Program Coordinator, Training
After growing up in southern Queensland, Australia, Valerie Dorge traveled to Canada, where she planned to spend a year. One year turned into 25. She lived in Vancouver, Toronto, and Ottawa, working in a variety of fields, including fashion, travel and entertainment, real estate, and, ultimately, conservation.
During her four years as an executive assistant at Canada's National Museum of Man, she enrolled in the museum technology program at Algonquin College. In 1980 she was selected for the Mobile Laboratory internship program at the Canadian Conservation Institute (CCI) and became part of a team of CCI staff and contract conservators that traveled throughout the country to assist museums, galleries, and historical centers with conservation treatment, training, and advocacy. Afterward, she joined the CCI as a conservator of furniture and wooden objects, remaining there for the next nine years. During this period she completed her degree in museum technology and then earned a degree in material culture studies from Carleton University. In 1987 she was the recipient of a Mellon fellowship in polychromed sculpture conservation at the Detroit Institute of Arts. In her last years at the CCI, she used vacation time to work as a conservator on the Gordion Furniture Project in Turkey, researching and conserving this collection of ancient furniture from the Phrygian civilization.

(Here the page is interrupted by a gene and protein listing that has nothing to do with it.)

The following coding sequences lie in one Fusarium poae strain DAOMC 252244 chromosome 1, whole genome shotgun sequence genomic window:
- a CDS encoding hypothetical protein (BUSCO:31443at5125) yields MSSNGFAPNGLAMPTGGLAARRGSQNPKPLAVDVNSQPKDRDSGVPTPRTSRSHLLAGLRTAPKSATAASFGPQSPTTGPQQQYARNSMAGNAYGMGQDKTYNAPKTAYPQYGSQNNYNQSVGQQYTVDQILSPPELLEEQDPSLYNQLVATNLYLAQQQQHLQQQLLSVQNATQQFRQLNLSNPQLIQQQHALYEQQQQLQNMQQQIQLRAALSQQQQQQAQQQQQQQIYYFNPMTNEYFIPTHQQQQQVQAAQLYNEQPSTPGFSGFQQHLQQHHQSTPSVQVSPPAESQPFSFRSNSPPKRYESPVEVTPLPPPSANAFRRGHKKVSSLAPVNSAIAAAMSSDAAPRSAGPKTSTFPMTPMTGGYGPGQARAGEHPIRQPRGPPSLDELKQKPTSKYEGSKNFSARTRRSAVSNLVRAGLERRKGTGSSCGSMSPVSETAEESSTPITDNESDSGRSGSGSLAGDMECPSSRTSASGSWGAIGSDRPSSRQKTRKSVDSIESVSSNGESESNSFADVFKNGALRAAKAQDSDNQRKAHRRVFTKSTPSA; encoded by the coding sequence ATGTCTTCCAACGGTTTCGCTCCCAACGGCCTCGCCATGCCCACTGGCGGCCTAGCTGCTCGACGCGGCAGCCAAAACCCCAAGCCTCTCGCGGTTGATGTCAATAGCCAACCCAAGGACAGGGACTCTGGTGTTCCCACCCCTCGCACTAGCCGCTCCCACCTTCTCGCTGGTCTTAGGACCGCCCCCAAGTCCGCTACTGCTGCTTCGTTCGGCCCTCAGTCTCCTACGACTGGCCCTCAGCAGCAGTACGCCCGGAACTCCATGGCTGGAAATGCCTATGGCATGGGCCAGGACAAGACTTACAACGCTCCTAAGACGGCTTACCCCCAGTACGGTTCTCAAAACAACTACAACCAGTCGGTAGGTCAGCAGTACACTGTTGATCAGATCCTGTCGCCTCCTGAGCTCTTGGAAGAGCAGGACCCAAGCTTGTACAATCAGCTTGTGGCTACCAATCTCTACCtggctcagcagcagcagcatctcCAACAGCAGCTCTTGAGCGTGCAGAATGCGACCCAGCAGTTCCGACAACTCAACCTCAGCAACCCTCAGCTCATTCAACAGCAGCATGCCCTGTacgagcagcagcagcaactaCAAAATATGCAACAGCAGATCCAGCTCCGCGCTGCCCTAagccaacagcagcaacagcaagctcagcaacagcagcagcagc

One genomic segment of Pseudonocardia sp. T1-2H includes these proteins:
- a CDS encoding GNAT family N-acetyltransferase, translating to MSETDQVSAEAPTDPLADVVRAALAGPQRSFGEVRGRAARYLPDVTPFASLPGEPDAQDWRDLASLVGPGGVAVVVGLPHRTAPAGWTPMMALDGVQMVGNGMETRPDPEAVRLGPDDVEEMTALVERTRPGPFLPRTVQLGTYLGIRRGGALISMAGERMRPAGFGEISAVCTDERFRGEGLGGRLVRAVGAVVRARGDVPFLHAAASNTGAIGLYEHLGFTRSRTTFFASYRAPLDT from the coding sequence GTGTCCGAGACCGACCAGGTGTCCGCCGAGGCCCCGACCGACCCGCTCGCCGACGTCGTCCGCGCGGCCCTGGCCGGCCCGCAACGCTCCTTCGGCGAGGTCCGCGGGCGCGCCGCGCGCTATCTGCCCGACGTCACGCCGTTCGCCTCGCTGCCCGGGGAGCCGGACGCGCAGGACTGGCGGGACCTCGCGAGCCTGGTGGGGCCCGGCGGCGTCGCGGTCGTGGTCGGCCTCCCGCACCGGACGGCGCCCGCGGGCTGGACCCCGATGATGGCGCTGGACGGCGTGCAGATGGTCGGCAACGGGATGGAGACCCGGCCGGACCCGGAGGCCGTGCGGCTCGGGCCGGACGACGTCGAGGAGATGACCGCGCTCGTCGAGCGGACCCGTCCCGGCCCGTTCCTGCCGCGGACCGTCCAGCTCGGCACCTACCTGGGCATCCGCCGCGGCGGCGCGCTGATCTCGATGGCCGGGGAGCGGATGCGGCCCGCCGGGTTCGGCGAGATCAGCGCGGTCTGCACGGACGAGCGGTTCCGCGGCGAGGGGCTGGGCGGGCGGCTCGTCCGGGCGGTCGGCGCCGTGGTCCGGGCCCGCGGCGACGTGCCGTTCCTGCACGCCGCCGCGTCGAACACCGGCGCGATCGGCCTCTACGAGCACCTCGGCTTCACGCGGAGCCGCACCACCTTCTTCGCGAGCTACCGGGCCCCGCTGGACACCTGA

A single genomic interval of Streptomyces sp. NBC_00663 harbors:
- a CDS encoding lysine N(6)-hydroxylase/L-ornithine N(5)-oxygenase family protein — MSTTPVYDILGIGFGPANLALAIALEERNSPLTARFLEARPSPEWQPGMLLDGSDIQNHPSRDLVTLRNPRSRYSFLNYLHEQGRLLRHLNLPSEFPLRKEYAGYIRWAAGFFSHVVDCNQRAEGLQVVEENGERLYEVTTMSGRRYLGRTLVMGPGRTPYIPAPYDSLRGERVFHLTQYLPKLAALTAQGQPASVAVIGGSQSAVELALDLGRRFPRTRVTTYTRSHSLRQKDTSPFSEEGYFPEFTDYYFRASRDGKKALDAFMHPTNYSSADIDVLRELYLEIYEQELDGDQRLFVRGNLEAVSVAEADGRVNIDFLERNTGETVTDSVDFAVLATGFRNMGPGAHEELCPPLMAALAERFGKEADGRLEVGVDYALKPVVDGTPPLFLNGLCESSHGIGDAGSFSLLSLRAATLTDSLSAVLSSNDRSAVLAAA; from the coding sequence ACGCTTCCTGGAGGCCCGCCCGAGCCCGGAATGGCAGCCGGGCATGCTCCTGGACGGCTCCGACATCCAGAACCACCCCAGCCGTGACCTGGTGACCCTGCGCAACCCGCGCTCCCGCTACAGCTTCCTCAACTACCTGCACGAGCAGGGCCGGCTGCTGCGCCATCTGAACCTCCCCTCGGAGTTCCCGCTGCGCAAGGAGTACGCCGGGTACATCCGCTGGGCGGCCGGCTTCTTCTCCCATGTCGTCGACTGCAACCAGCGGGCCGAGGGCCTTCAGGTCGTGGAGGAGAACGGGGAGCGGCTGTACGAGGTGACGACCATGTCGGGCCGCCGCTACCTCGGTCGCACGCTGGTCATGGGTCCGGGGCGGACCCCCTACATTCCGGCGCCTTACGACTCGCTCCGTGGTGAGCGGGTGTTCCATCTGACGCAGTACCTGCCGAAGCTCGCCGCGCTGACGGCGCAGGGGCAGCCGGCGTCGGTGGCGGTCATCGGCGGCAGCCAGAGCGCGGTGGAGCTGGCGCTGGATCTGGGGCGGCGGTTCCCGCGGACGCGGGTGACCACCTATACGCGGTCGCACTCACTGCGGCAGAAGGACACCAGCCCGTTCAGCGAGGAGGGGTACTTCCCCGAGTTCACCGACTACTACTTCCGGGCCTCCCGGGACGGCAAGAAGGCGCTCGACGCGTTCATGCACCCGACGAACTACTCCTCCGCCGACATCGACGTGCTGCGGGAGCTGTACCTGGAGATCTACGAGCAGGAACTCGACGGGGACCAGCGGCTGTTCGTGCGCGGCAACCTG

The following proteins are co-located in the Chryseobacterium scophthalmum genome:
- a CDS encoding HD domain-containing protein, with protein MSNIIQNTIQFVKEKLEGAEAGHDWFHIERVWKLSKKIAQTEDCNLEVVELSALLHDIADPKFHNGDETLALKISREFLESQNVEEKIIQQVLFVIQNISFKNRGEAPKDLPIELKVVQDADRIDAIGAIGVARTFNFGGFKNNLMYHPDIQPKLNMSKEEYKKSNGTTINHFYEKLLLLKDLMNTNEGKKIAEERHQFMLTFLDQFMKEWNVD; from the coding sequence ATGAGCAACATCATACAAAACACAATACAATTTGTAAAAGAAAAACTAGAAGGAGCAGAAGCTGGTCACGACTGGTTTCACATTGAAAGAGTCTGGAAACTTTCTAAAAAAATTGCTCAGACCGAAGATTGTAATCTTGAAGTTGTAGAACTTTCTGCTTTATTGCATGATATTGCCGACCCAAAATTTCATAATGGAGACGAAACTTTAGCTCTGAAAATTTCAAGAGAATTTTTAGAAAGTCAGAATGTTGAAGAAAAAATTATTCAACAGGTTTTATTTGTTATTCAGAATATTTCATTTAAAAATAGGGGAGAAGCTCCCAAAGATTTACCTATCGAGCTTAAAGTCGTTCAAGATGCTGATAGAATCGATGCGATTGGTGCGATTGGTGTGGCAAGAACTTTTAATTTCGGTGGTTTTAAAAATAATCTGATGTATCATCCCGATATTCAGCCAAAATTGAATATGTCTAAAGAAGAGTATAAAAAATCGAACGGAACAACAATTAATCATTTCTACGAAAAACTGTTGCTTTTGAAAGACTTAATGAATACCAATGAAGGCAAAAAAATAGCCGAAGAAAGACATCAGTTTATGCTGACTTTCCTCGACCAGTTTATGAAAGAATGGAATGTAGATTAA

In November 1992 she joined the GCI Training Program. Since then she has developed and coordinated a number of courses, including "Pest Management and Control for Museums" and "Analytical Techniques in Conservation," and served as program chair for a 1994 AIC conference on the history and conservation of painted wood (the proceedings of which she is coediting). She particularly enjoyed her involvement in the GCI project on the conservation of the bas-reliefs of the Royal Palaces of Abomey, for which she organized the training component and contributed general conservation assistance.
As GCI team leader for a new collaborative project with Mexico's National Institute of Anthropology and History—the conservation of the Yanhuitlán retablo—she is pleased to be using a full range of skills that include not only conservation and training but also project design and management. She counts among her personal highlights selling her first painting, hiking the Inca Trail in Peru, and moving to the warm climate of California.